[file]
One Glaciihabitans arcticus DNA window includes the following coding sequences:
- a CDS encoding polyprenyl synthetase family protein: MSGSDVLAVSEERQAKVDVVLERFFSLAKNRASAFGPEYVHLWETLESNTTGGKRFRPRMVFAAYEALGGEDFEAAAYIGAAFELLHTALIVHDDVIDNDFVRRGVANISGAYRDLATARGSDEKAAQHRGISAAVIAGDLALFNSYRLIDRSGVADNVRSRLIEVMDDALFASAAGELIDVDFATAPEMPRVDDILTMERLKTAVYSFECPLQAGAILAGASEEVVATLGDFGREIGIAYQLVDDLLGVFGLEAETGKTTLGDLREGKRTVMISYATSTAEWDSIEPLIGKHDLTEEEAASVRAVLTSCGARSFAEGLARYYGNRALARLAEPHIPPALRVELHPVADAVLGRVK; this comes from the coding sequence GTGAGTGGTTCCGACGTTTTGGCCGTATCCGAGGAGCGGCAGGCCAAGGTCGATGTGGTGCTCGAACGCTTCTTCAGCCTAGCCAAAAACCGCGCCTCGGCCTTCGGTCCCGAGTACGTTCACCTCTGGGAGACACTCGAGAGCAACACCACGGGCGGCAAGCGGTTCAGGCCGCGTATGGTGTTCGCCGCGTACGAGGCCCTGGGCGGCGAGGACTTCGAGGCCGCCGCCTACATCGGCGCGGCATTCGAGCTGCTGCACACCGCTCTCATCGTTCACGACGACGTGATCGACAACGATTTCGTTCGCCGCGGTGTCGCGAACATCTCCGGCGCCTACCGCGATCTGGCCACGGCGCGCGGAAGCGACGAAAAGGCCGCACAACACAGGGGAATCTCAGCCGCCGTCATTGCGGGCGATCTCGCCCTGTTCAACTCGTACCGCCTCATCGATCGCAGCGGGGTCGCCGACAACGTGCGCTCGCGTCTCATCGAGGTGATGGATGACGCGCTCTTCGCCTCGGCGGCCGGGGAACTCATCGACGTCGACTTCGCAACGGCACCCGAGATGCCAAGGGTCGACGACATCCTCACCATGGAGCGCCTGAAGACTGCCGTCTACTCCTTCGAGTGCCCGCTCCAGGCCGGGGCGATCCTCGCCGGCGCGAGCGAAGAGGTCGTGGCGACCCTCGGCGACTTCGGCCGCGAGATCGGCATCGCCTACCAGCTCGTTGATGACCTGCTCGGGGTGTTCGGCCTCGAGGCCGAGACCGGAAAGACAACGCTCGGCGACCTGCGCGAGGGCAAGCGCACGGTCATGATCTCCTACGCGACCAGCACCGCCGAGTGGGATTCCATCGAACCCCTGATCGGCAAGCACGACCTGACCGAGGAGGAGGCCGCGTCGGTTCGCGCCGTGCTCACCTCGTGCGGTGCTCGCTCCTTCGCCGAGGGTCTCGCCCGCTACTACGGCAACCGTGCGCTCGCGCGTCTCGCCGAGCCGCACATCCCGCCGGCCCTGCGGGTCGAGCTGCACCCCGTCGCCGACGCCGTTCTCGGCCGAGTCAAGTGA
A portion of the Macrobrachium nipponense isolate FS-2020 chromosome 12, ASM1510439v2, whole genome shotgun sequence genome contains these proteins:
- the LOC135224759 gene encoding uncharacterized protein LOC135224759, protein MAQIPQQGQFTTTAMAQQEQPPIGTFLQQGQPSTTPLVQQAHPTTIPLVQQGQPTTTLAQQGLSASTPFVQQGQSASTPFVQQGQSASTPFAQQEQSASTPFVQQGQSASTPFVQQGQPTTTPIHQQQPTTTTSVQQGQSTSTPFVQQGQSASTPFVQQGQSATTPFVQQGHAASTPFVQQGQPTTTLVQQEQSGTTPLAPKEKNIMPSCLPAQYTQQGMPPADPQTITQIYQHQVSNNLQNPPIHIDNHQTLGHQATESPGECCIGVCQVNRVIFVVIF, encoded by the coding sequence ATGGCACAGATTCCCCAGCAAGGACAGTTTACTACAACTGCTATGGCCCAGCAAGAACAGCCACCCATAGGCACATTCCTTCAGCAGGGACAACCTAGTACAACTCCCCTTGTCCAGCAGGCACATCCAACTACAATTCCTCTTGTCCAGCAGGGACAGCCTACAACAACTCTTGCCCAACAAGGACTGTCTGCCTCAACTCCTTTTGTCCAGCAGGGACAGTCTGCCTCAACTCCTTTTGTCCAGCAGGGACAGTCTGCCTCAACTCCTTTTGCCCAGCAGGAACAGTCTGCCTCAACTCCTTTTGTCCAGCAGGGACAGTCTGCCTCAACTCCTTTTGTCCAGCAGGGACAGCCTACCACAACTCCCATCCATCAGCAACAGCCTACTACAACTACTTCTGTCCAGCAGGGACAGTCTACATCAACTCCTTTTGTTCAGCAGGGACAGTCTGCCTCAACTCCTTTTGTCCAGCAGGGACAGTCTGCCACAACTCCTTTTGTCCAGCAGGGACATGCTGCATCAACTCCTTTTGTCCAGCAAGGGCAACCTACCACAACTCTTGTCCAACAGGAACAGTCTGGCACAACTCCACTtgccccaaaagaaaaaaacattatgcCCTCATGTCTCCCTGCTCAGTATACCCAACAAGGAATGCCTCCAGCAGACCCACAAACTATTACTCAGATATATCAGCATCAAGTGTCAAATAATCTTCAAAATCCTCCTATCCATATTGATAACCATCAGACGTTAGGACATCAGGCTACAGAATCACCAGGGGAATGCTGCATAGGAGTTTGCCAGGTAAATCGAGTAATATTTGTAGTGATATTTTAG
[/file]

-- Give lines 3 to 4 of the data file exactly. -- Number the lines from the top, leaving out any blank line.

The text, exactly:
A portion of the Macrobrachium nipponense isolate FS-2020 chromosome 12, ASM1510439v2, whole genome shotgun sequence genome contains these proteins:
- the LOC135224759 gene encoding uncharacterized protein LOC135224759, protein MAQIPQQGQFTTTAMAQQEQPPIGTFLQQGQPSTTPLVQQAHPTTIPLVQQGQPTTTLAQQGLSASTPFVQQGQSASTPFVQQGQSASTPFAQQEQSASTPFVQQGQSASTPFVQQGQPTTTPIHQQQPTTTTSVQQGQSTSTPFVQQGQSASTPFVQQGQSATTPFVQQGHAASTPFVQQGQPTTTLVQQEQSGTTPLAPKEKNIMPSCLPAQYTQQGMPPADPQTITQIYQHQVSNNLQNPPIHIDNHQTLGHQATESPGECCIGVCQVNRVIFVVIF, encoded by the coding sequence ATGGCACAGATTCCCCAGCAAGGACAGTTTACTACAACTGCTATGGCCCAGCAAGAACAGCCACCCATAGGCACATTCCTTCAGCAGGGACAACCTAGTACAACTCCCCTTGTCCAGCAGGCACATCCAACTACAATTCCTCTTGTCCAGCAGGGACAGCCTACAACAACTCTTGCCCAACAAGGACTGTCTGCCTCAACTCCTTTTGTCCAGCAGGGACAGTCTGCCTCAACTCCTTTTGTCCAGCAGGGACAGTCTGCCTCAACTCCTTTTGCCCAGCAGGAACAGTCTGCCTCAACTCCTTTTGTCCAGCAGGGACAGTCTGCCTCAACTCCTTTTGTCCAGCAGGGACAGCCTACCACAACTCCCATCCATCAGCAACAGCCTACTACAACTACTTCTGTCCAGCAGGGACAGTCTACATCAACTCCTTTTGTTCAGCAGGGACAGTCTGCCTCAACTCCTTTTGTCCAGCAGGGACAGTCTGCCACAACTCCTTTTGTCCAGCAGGGACATGCTGCATCAACTCCTTTTGTCCAGCAAGGGCAACCTACCACAACTCTTGTCCAACAGGAACAGTCTGGCACAACTCCACTtgccccaaaagaaaaaaacattatgcCCTCATGTCTCCCTGCTCAGTATACCCAACAAGGAATGCCTCCAGCAGACCCACAAACTATTACTCAGATATATCAGCATCAAGTGTCAAATAATCTTCAAAATCCTCCTATCCATATTGATAACCATCAGACGTTAGGACATCAGGCTACAGAATCACCAGGGGAATGCTGCATAGGAGTTTGCCAGGTAAATCGAGTAATATTTGTAGTGATATTTTAG